Buildbase BMW’s Ryuchici Kiyonari and Josh Waters make it two international winners as they spilt the winners trophies together at Brands Hatch, with the British summer-time weather creating drama giving us one dry and one wet race.
|Waters secured his first race win in the wet
Photo: MCE BSB
We had a dramatic start to race one with two warm up laps needed, after John Hopkins had a problem before the lights went out, which resulted in the race being shortened to 19 laps. It was the front three Kawasaki’s of Byrne, Walker and Ellison who led the way for the opening four laps with the Lloyds British GBmoto team-mates not letting Byrne break away. The three were closely followed by Kiyonari and Brookes.
Barry Burrell had a nasty crash on the WD40 machine, which meant the safety car was brought out half way through lap four. With the riders bunching up into a big group the safety car went in on the end of the sixth lap, allowing the riders to get back up to speed. Byrne was unable to shake off his fellow Kawasaki riders with Kiyo not far behind, and on the 14th of 19 laps the Japanese rider was able to hit the front with his Buildbase BMW following a close battle with Byrne and Ellison.
Byrne didn’t give up however and he soon retook the lead from Kiyonari, and the pair battled for the closing laps before Kiyonari put in the race winning move on the penultimate lap to take his second win in a fortnight.
With the threat of a storm looming, the second BSB race of the day got underway but came to a premature end following a massive crash for race leader Ellison on lap two, where he lost the rear of his Kawasaki. After one lap following the safety car, the race was red flagged when fuel was found on the track following Mainwaring’s crash at Westfield bend. Shortened to an 18 lap race, the riders lined up on the grid and the race was re-started although just three laps in the red flags were waved again, this time for rain. Re-entering the pits, riders and teams sat in the pits as the rain got heavier and the race was declared wet, across 15 laps.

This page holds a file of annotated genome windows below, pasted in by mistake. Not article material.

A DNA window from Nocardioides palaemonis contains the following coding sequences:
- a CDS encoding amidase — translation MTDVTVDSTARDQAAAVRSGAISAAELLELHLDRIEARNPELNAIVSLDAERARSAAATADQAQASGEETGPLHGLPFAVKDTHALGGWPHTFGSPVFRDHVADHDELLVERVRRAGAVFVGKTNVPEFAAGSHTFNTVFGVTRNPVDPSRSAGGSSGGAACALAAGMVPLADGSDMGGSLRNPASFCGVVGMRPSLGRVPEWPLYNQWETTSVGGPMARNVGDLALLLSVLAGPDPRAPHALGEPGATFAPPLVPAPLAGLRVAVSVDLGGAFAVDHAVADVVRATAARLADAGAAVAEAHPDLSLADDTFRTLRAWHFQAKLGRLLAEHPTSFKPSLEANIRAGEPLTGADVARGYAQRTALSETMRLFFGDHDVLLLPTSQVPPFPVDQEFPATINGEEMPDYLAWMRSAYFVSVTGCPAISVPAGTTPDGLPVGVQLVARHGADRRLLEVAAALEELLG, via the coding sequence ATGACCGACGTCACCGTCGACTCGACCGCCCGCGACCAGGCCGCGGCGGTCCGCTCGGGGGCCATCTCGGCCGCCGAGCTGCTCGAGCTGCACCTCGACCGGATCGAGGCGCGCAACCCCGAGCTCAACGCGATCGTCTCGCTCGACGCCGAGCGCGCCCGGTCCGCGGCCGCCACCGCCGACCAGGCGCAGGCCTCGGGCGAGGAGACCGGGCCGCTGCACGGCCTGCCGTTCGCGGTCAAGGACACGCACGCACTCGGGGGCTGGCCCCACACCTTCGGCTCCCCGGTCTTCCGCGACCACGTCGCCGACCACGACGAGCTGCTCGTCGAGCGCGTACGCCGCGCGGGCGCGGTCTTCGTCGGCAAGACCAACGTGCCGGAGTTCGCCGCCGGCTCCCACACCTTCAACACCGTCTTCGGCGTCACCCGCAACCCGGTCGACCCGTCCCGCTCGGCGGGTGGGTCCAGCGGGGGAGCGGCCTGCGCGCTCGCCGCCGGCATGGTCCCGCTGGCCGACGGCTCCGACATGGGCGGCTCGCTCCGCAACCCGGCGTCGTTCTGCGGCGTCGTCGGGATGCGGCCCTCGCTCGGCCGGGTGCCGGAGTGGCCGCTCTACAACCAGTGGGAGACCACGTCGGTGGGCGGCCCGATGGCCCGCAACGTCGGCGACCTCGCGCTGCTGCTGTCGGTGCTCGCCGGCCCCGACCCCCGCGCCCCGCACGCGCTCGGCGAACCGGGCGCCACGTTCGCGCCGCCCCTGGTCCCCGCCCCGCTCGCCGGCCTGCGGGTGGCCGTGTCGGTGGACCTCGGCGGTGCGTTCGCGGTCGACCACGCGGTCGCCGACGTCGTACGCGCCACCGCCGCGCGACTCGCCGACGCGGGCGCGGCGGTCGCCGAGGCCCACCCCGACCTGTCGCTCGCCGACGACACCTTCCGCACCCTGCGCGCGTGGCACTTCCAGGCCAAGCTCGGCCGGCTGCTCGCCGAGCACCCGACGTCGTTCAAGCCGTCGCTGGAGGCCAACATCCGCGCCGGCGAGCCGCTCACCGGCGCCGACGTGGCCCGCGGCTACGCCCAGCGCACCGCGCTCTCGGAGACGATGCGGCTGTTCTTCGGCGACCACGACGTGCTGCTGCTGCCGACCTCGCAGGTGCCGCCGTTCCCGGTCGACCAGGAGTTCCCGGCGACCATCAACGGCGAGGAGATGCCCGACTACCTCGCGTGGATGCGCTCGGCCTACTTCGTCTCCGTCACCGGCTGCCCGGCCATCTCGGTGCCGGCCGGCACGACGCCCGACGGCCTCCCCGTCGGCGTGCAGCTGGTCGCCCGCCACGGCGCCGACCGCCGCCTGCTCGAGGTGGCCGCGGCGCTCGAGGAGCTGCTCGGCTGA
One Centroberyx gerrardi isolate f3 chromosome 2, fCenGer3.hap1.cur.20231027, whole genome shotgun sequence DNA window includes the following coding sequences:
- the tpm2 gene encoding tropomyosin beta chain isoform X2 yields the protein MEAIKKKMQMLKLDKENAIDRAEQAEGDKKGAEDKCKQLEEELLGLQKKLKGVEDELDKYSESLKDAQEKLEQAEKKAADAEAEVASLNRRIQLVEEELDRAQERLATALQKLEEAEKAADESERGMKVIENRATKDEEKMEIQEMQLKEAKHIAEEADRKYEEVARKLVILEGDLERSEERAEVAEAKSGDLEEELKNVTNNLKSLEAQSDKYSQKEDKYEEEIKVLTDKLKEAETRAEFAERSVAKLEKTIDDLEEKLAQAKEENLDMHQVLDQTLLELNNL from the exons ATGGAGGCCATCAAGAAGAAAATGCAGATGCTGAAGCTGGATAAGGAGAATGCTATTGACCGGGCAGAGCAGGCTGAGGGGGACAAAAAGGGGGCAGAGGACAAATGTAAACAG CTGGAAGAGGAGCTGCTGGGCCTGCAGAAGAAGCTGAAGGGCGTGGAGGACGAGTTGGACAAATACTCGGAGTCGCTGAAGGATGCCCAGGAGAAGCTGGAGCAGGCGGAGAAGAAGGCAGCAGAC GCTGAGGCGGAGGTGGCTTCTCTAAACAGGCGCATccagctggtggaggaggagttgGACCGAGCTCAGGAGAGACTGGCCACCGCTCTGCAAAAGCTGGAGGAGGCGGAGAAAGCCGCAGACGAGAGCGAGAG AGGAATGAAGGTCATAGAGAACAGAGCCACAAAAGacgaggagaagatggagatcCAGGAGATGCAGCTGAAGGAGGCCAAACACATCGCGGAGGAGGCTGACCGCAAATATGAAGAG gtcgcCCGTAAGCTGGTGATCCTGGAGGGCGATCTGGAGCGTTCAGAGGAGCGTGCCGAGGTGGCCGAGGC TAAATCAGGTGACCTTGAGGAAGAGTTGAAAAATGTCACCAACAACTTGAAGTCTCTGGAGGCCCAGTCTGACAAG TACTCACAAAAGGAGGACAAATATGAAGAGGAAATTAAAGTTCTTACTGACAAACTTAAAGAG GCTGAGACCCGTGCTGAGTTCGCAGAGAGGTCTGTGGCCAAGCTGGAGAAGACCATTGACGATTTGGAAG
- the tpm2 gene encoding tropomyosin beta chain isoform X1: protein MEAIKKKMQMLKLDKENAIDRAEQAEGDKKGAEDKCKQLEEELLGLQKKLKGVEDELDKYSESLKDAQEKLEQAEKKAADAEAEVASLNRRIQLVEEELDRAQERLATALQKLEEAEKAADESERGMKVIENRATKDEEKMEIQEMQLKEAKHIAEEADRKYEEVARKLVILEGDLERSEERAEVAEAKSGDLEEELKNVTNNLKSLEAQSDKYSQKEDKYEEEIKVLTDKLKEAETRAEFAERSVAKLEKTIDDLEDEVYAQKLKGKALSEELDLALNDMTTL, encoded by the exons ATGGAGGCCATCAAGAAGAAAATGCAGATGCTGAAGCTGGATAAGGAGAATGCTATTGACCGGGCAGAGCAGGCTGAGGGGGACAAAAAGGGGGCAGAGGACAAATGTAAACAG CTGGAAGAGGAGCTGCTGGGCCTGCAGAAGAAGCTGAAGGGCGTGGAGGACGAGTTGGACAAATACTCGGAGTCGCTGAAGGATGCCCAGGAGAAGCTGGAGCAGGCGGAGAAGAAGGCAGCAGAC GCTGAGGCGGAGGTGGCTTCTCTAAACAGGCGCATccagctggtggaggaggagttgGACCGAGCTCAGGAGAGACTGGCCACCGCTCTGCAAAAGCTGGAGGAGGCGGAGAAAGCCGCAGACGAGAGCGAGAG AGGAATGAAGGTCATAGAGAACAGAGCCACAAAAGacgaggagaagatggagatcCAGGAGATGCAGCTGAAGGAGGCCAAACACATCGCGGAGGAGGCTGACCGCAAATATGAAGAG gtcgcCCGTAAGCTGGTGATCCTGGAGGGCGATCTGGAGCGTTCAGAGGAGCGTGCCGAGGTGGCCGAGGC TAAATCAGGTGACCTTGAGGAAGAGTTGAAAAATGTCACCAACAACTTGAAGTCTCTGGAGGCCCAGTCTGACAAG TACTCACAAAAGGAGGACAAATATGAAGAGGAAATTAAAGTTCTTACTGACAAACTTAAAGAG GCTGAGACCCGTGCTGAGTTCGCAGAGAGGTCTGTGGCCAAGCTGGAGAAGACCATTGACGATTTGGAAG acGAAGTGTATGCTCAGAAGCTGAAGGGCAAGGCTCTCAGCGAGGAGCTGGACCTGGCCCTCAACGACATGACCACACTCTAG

As the lights go out for the third and final time, Byrne got a good start and lead the way, with Kiyonari running in second ahead of Easton and Walker. Race one winner Kiyonari seemed to adjust his fast pace over to the wet as he took the lead on second lap. However with a big group of five bunched up at the front, the Japanese rider soon lost his lead to Richard Cooper on the Anvil Hire TAG Racing Kawasaki on the third lap.
A double victory clearly wasn’t on the card for Kiyonari as he slipped down from first to ninth position over just one lap, and was then out of the race on the seventh lap of 15. Tyco Suzuki’s Josh Waters then took the lead and didn’t look back, creating a bigger gap from second position and finished 4.627s ahead of Richard Cooper.
Waters expressed his delight with his first BSB podium and victory: “Awesome, I definitely didn’t think I was going to win a race after the weekend or tough competition we have in BSB. Want to say a huge thank you to Tyco Suzuki, this is an awesome feeling. I was thinking ‘this is pretty cool’ once I got the lead, I was like ‘far out’! With about five to go I was holding the lead and thinking ‘they’re going to catch me’ but I kept hold of it”
Richard Cooper was pleased with his pace on the Anvil Hire Kawasaki, and hopes this is the start of him moving up the order: “I am confident in these conditions, you think ‘this is my chance’. Josh came by and to be fair he was fast on Friday morning in wet conditions and I just thought ride my race. It was a long race, my first season here and with the team, we’re making impressions and that’s what we need to do. We need to work our way up, there’s a long way to go yet.”
Despite struggling with rear grip, Farmer was able to secure his debut BSB podium: “We’ve struggled all weekend with rear grip and we had the same issue in the wet. As everyone knows I’m known to ride well in the wet, we adapted the bike to ride in the wet with the grip levels we had. We made a steady job and came through and came through in the end.”